Here I am on the couch with a cup of (well) whiskey listening to some funky jams by Kikagaku Moyo (if you don’t know them… you’re missing out!). And then I realized, wow! I haven’t updated my blog since I moved to NYC. And at this point, it feels like I’ve lived an entire lifetime away from my life in Boston. But this post will be my attempt to fill in some gaps, and share an important lesson I’ve learned: we all have the power to bring ideas to life.
Let’s go back in time for a sec.
About a year ago, I was at the Philadelphia Trans Wellness Conference. I had just finished hosting an open mic there. I’ve been doing these mics for the past three years consecutively, and was so utterly impressed by the musical talents in my trans community.
I saw a table across the exhibition hall. A record label. Interesting!
I approached the table, and quickly met Kyng Rose. Kyng was the founder of a label called Trans Trenderz. They described it as more than a record label, but expressed great passion for amplifying the voices of trans artists. We exchanged cards, and I told them that I lived in NYC, and could potentially help them find gigs there.
The following week, back in the city, Kyng had a gig. I met them at the train station on 125th, and we went to a little taco restaurant nearby. There we got some happy hour margaritas and talked. They told me about their vision of the label. How they wanted it to become something where no one could talk about the music industry without acknowledging trans artists. How trans people in the media right then (in 2018) were actors and models, who either spoke someone else’s words, or didn’t speak at all. How they wanted society to understand the diversity of the experience of trans individuals, especially considering the differences between black and white trans men and women and nonbinary and gender non-conforming folks.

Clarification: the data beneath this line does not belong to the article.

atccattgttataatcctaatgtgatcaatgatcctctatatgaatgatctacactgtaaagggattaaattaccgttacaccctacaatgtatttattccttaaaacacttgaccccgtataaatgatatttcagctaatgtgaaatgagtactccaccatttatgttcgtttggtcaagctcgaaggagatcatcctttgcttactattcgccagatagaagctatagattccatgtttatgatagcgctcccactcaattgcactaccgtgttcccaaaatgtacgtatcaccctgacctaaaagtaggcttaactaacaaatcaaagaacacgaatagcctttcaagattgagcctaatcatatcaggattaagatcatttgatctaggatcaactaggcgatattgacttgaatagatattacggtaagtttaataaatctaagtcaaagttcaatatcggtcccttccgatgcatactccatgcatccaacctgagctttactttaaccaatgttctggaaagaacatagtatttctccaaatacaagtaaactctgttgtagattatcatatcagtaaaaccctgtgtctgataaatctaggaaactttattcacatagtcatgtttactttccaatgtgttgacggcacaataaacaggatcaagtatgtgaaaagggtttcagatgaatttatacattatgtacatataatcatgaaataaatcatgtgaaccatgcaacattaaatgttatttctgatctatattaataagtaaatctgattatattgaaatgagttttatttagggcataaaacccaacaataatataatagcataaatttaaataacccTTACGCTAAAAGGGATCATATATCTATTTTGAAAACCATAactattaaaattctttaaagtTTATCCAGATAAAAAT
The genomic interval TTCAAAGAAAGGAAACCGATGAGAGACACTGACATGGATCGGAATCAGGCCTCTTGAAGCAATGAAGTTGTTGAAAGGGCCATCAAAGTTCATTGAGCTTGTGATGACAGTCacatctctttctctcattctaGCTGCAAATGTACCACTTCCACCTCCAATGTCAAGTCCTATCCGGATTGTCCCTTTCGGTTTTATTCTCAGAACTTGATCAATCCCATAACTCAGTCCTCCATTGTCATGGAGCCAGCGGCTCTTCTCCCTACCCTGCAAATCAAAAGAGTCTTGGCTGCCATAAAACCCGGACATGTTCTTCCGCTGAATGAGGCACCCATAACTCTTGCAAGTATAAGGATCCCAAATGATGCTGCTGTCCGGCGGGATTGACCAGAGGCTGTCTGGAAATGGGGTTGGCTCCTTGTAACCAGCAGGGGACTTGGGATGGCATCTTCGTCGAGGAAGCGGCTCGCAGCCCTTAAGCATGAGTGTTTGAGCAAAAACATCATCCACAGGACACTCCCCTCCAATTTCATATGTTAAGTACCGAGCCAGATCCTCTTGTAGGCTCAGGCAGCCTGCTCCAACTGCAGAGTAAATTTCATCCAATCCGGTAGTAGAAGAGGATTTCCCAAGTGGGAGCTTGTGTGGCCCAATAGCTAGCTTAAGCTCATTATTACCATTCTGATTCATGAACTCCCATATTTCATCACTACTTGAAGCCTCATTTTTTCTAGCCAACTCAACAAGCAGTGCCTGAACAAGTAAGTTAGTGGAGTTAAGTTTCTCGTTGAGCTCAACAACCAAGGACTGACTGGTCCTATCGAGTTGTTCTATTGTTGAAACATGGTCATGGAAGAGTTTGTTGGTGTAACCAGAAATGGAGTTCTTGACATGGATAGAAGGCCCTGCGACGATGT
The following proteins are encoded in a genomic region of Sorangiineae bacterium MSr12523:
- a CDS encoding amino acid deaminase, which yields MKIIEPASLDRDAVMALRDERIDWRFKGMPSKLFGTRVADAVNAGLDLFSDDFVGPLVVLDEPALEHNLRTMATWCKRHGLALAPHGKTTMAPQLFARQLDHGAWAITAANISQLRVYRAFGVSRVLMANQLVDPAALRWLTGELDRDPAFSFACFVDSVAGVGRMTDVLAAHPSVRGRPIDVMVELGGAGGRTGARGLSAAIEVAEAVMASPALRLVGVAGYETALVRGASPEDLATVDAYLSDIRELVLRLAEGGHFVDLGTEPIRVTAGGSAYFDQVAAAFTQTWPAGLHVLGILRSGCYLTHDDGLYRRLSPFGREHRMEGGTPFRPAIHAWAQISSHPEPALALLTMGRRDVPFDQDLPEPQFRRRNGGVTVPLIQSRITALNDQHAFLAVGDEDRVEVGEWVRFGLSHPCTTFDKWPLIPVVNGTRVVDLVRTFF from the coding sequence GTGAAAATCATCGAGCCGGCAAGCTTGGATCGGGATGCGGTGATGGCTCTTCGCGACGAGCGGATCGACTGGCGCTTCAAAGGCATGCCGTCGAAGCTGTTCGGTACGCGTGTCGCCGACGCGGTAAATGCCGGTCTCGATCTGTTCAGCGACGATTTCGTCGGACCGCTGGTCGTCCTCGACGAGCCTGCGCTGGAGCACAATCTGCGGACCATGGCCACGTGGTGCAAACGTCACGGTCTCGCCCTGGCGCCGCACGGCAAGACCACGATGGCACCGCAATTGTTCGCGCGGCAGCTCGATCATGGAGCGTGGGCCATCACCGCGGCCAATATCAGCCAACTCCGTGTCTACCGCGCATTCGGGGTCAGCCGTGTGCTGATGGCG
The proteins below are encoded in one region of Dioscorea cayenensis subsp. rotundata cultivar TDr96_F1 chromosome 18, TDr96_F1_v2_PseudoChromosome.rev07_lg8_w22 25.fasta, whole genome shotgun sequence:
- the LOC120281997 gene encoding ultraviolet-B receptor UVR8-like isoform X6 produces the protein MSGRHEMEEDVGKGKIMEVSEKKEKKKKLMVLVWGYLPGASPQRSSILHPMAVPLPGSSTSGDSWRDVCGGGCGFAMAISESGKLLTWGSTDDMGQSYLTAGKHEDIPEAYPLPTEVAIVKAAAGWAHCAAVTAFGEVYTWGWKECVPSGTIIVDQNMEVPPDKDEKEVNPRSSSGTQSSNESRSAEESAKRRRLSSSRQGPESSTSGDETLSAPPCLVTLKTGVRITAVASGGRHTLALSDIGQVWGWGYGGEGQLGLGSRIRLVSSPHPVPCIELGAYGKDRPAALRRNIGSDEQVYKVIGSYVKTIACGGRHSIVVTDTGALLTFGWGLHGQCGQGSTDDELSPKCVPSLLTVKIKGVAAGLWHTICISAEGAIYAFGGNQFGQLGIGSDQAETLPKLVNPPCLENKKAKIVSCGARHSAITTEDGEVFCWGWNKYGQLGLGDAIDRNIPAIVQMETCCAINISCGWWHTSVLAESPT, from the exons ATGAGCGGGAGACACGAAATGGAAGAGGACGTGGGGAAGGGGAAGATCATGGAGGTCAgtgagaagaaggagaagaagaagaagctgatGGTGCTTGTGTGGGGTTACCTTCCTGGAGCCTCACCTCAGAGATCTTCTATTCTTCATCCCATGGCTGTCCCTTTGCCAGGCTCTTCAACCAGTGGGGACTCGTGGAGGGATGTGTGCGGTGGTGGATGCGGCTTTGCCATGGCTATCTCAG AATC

At the time, I had just finished an amazing internship experience at Studio G, Brooklyn. I was sort of searching for new projects. But a thought emerged: what better way to use my skills and experience in recording and mixing then by helping the trans community.
I left that little taco spot with a feeling of energy and excitement. So much so that I woke up the next morning at 6am without an alarm thinking about the label.
After signing a few artists here in NYC, I quickly felt my role as engineer and mixer expand to much more. I was these artists’ confidant. I was their engineer of course. But I was also their music video director and editor. I was also their branding consultant. I was their shoulder to cry on and their couch to crash on. And honestly, it was a lot to take on. Anywho, as business interactions required, I earned the new title of “Manager”.
Over the course of six months, we released a number of recording and video projects. We played some incredible gigs! For example, I played my first paid gig outside of the USA. Also, an opportunity to get on stage in front of 10s of thousands of people at NYC’s Reclaim Pride March this past June.